A synopsis of the “A Message for All Ages” I presented to our congregation’s children (and adults) on January 22, 2017.
I attended the “Women’s March for America” in Boston yesterday. It was not easy to get to because Boston’s Public Transportation system was overwhelmed by how many people were trying to go, but it was well worth the hassle it took to get there.
I thought it would be good to show you a slideshow of some of the things I saw, as well as talk about what that March means for us and our neighbors.
In this morning’s reading from Amos, we find that Amos uses the concept of a Plumb Line as a metaphor for how God interacts with his people – and all of Creation for that matter.
What is a Plumb Line?
A Plumb line is simply a string with a weight on the end. As shown in the photo here. It is used to determine if something is perfectly vertical, or not. Without a Plumb Line, or something to do the same sort of job, you cannot build a structure of any size, because you will have no way of determining if your walls and pillars or columns are perfectly straight, or leaning. If they are not perfectly vertical, the structure will be weak and likely to fall down. The Sumerians, Egyptians and Jews all used Plumb Lines in the construction of buildings of all types, including their temples. Without them, structures of any size would not be possible.
The thing about a plumb line is that you don’t use it just once. Measuring a wall once it is complete doesn’t do much good because if the wall is “out of plumb,” then you’d need to tear it down and start over. Instead, you constantly use the Plumb Line throughout your construction project, to ensure that the wall is “plumb” as you build it.
Likewise, God is constantly beside us, guiding us, measuring our progress, speaking to us, so that we are “plumb” in our own lives. In Amos’ metaphor, God isn’t a distant, uninvolved god, but a god that is right beside us: involved in our lives at every moment.
Bonus question: So, we know that the Plumb Line is used to make sure walls are built perfectly vertically; but how did the ancients make sure that their foundations, such as the foundation for a temple or pyramid, were perfectly level? (Because if they weren’t, you’d be in trouble even before the first brick or stone was put in place!)
This is a true story from my own life that I’ve used a couple of times for Sermon illustrations. Here it is presented as a longish “Message for All Ages”, but would also be suitable for a youth group session, or a Bible Study. The scripture reading is 1 Kings 19:1-15a, which is about Elijah’s fleeing Jezebel’s wrath and then being confronted by God while hiding in the cave on Mt. Horeb.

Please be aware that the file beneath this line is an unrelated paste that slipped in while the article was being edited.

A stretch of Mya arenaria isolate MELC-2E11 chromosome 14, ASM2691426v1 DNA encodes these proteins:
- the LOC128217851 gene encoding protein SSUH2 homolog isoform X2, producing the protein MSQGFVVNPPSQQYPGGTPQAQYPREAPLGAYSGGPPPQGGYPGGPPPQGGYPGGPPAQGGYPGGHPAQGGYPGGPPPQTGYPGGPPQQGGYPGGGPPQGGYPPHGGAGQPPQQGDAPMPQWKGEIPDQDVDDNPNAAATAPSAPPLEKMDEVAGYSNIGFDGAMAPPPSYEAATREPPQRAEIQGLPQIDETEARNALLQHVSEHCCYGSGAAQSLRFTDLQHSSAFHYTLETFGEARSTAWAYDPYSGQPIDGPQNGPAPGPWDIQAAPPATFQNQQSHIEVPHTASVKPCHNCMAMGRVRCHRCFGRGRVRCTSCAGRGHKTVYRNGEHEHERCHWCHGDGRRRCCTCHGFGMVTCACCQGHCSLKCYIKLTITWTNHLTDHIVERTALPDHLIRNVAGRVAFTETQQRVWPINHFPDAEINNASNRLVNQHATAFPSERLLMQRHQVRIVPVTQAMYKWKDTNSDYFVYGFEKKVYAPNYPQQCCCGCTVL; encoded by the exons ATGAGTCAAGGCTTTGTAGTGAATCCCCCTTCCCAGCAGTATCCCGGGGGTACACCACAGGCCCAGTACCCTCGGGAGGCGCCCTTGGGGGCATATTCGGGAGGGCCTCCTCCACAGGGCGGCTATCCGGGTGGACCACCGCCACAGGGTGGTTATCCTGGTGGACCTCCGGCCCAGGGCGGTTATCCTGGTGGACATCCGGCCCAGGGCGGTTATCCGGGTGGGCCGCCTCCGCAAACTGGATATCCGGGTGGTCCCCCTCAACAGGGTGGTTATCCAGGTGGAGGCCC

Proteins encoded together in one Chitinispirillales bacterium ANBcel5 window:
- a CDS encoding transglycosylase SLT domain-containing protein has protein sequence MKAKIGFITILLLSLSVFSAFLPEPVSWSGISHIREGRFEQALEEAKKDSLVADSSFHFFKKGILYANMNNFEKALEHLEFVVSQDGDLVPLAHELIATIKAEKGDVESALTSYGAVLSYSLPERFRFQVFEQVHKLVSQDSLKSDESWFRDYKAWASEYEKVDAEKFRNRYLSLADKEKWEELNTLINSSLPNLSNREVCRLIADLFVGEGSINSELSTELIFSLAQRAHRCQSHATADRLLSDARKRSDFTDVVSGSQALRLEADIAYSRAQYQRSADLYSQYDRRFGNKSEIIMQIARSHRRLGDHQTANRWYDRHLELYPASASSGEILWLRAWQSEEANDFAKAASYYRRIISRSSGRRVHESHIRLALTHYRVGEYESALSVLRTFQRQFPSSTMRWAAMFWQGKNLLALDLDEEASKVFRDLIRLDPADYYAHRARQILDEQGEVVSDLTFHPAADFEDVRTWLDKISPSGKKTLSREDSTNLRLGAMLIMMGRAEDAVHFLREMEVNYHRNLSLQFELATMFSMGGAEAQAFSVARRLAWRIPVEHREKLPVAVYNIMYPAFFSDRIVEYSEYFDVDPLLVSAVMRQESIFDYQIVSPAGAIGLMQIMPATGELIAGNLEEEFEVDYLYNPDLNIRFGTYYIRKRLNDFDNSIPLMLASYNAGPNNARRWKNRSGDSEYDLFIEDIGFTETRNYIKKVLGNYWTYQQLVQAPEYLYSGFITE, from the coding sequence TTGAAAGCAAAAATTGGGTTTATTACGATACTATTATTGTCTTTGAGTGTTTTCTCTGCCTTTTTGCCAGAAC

A helpful prop for this story would be a 6 foot tall aluminum stepladder, or perhaps a good sized photo of one.
I once had a home with a huge backyard. Since I didn’t want to spend all my time mowing the fenced back yard (and couldn’t afford a bigger mower), I bought some sheep to eat the grass. The male of the three was named Fuzzball by my daughter.
One Sunday, I decided to trim the some dead branches on trees near the house; but quickly realized that my ladder [just like this one] was far too short for the job. It was getting late, so I left the ladder leaning against a tree and went in for the night.
The next morning I opened my bedroom window a bit as I got ready for work, I liked hearing the sheep bleating to each other as they grazed on the grass.
Suddenly, a rather surprised bleat sounded through the window. No big deal – I figured one of them had gotten themselves in trouble again, which they always seemed to be doing. I figured I’d check into it when I fed them before leaving for work, and so kept tying my tie.
Then came a tremendous clatter. Running to the window, I looked out just in time to see Fuzzball running at top speed from the near corner of the yard, where the trees were, to the far corner, where his shed was.
In it, Andrew Seidel raises an interesting point: Jesus had a biological mother, but no biological father. Therefore, even if the Holy Spirit intervened to cause Mary to become pregnant, all of the genetic material was from his mother.
Now, a person of female gender has two X chromosomes (XX) while a person of male gender has an X and a Y (XY). The gender of their child is determined by which chromosome they get from the father – either the X or the Y. But, since Jesus has no biological father, then all of his genetic material would come from Mary, meaning he got an “X” instead of a “Y” and so must be female.
I recently presented this as part of our church’s “Message for All Ages” (being very careful of how I presented it, given that grammar school aged children were present). Then asked the question, “So, what do you think; why isn’t Jesus a Girl?”
As you can imagine, this produced some amazing facial expressions (and answers) from kids and adults like!
The point of this exercise is to challenge our preconceptions of what Jesus must have been like: How can we be sure he was genetically male, or even that he presented himself as a typical male, for that matter? Why do we assume Jesus is just like us?
The challenges of life are like this glass of water. Carry them by yourself for only a short while and it’s not too bad. Worry about them a bit longer and they begin to hurt. And if we carry them all day long, or longer, we will get to the point where we think of nothing but the pain of holding them.